Friday, January 28, 2011

Low-income solution?

There has been a smorgasbord of media coverage on this over the past week.
Led by the St. Catharines Standard, who published an article before District School Board of Niagara trustees were scheduled to discuss the concept, being the first to publish on the decision and having a few other pieces in the mix (see articles here, here, editorial here).
The Star has also thrown its coverage into the mix (article, editorial) and though I thought I had seen something in the Globe and Mail a search of their site doesn't immediately pull it up.
My curiosities-- what is the DSBN going to gain through setting up this school, which for all intents and purposes is an alternative school? Do administrators have a plan for how they might extend any successful best practices from this school to the other elementary schools in their board? How does it help the largest number of students possible?
If the school doesn't address those questions in the medium to long term, I don't understand the rationale. I say this as someone who worked at a recreational summer camp explicitly for children from low-income families, one that was created and continues to exist because that opportunity is largely not available for these families. Whereas there are no barriers to entry for publicly funded elementary schools in Ontario.
If the academy allows the DSBN to teach us all a few things about practices that all teachers, all schools can adopt to better address the needs of students from low-income families, we're all better for it. If not, I somewhat share the concerns argued to-date in the editorials from St. Catharines and The Star.


TDSBteacher said...

Of course, the devil is in the details, but this has potential to be a development both innovative and positive. The target population are secondary students, and we know from extensive follow-up data (in TDSB and elsewhere) that many, if not most, low-SES students who drop out of high school do so because of disengagement, feelings of isolation and disconnectedness, lack of home support, and inability to relate what they are doing to their future goals. When interviewed as to why they drop out, most give some variant on, “Nobody cared about me.” Thus, the mentoring, counseling and support components are vital, and harnessing local community support (via business partners, agencies and the like) is also critical.

It is often assumed that low-income students drop out because they cannot meet academic expectations (low literacy and numeracy skills), but this is true only for a subset. I’ve been in three low-SES middle schools (in 3 different quadrants of the TDSB), and our data showed that significant numbers of our high-achieving students dropped out before completing Grade 10. It was not a matter of “couldn’t read” (or write, or do math) but of didn’t/wouldn’t/chose not to or didn’t see the point. The promising “Pathways to Education” program (active in my current family of schools) seeks to address this by pairing up secondary students with college students who can give them a better and more realistic sense of what the immediate future holds.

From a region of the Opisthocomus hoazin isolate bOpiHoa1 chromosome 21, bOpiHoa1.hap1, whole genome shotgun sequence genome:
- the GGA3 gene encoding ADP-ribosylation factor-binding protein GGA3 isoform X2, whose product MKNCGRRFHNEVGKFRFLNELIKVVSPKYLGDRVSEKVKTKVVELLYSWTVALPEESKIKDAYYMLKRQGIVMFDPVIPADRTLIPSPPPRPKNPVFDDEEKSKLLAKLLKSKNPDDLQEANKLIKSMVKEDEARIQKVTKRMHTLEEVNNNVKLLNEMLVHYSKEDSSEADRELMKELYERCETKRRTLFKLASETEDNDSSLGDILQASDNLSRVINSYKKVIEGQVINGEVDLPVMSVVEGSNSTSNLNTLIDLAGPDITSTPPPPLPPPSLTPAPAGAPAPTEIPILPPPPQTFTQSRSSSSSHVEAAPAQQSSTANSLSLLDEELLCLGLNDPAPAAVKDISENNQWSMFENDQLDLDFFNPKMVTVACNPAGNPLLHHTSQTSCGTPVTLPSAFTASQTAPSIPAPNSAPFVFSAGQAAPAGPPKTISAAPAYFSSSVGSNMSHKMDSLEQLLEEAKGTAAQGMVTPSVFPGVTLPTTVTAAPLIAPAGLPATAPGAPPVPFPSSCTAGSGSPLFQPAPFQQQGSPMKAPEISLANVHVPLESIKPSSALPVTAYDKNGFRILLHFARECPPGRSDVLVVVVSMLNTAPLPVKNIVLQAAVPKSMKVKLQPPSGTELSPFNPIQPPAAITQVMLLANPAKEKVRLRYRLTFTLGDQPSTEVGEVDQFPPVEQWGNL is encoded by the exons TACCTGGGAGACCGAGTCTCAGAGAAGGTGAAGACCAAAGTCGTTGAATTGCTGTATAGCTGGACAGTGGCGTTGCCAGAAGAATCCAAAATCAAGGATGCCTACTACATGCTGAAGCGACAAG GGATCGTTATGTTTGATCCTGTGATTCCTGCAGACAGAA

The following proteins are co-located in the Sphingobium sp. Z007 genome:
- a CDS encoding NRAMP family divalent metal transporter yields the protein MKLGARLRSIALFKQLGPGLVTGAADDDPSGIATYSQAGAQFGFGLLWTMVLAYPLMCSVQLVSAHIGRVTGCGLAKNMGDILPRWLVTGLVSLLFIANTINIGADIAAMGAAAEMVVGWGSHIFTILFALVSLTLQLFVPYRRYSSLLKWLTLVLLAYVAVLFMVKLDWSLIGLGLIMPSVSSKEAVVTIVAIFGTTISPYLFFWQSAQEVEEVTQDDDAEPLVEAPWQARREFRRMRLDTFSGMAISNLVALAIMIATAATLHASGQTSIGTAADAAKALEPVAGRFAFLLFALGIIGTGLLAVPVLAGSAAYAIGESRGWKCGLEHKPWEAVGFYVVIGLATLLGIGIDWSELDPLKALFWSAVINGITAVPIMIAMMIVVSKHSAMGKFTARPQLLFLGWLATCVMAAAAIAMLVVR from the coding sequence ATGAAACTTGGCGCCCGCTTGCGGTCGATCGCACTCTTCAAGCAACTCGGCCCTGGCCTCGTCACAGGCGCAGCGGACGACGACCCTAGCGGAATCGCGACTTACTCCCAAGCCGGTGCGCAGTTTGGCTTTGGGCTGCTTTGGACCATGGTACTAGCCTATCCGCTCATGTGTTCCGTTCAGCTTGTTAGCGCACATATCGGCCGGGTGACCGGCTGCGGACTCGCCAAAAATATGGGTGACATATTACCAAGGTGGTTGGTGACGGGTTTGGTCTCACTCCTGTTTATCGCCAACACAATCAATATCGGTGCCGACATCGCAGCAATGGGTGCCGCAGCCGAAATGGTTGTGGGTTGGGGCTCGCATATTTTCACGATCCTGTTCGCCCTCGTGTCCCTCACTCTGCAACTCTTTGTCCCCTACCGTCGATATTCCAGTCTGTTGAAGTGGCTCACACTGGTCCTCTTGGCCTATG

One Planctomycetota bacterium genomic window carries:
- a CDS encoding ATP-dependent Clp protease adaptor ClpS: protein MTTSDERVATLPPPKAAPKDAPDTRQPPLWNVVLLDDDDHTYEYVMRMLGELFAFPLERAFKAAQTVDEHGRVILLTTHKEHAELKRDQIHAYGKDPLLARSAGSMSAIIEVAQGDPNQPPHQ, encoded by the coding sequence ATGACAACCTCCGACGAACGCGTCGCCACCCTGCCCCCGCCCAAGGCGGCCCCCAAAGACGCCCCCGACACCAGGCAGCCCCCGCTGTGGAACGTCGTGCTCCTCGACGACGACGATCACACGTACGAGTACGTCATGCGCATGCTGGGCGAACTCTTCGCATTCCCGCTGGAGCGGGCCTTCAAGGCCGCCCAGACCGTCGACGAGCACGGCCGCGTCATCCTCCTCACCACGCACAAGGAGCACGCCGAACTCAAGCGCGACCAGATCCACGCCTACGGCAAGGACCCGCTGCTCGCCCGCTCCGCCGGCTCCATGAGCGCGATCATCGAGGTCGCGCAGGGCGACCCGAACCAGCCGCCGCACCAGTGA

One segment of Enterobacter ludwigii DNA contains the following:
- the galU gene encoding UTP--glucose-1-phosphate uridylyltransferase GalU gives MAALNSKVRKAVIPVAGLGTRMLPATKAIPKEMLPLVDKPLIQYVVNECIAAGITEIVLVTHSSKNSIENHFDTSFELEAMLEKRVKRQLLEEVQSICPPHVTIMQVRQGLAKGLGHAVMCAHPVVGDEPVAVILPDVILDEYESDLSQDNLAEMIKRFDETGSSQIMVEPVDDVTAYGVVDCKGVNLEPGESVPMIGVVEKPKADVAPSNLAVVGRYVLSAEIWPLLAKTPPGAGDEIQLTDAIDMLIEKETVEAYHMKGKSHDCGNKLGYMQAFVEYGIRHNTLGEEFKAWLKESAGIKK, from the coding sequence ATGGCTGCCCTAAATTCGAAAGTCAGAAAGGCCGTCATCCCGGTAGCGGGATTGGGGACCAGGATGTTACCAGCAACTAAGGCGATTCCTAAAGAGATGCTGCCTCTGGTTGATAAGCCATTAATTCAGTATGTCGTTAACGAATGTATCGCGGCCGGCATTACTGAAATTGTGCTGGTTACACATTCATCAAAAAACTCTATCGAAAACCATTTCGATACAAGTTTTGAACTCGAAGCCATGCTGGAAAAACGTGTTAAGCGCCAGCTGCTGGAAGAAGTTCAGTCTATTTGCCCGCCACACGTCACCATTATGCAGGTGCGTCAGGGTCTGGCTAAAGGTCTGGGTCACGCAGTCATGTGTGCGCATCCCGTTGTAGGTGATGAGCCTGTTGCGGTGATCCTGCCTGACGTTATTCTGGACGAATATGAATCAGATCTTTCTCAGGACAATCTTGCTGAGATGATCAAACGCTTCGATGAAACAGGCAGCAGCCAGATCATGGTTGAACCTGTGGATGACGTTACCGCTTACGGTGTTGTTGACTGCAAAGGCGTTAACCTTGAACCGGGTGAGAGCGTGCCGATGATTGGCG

The students who enter secondary school with inadequate skills need their issues addressed, but the TCDSB has a successful model in place with its implementation of Dr. Maureen Lovett’s PHAST PACES literacy program which has boosted the reading and written language skills of students in grades 9 and 10. Dr. Lovett, from Sick Kids, developed a carefully sequenced instructional program that incorporates component skills, fluency development, vocabulary, strategy instruction and self-talk metacognitive skills for struggling readers, and the school-based implementation features not only an intensive course in the summer for teachers but ongoing weekend seminars and on-site, in-class coaching from Sick Kids staff trainers. It has been enormously successful and perhaps Niagara is looking at this model. If not, they should be.

I think, however, they should be flexible about admissions criteria. Not many progeny of plutocrats will be battering down the door for admission, but there could well be at-risk students who have a college-educated parent (with whom they have no contact), or whose family circumstances make the school ideal despite slightly higher apparent income.

Doretta Wilson said...

If this is to be a school that parents can choose to send their kid too, what happens if no one chooses it?

Just wondering...

TDSBteacher said...

Not much chance nobody will choose it. A colleague shared today that his/her middle school class discussed the planned academy. The teacher expressed the usual concerns about stigma, ostracism, labeling etc. Then the students were asked what they thought. The teacher was astounded -- shocked, actually -- when every single student (32 total)expressed a desire to seize the opportunity to attend such a school.

An interesting different perspective. The students were very articulate about why they would choose such a school, and how they thought it would further their educational opportunities.

Unfortunately for them, they don't live in Niagara. But there are likely many students who *do* live in Niagara who would share their point of view.

Education Reporter said...


Fascinating anecdotal observation-- particularly given how the establishment of this school continues to garner headlines and the attention of various people and groups.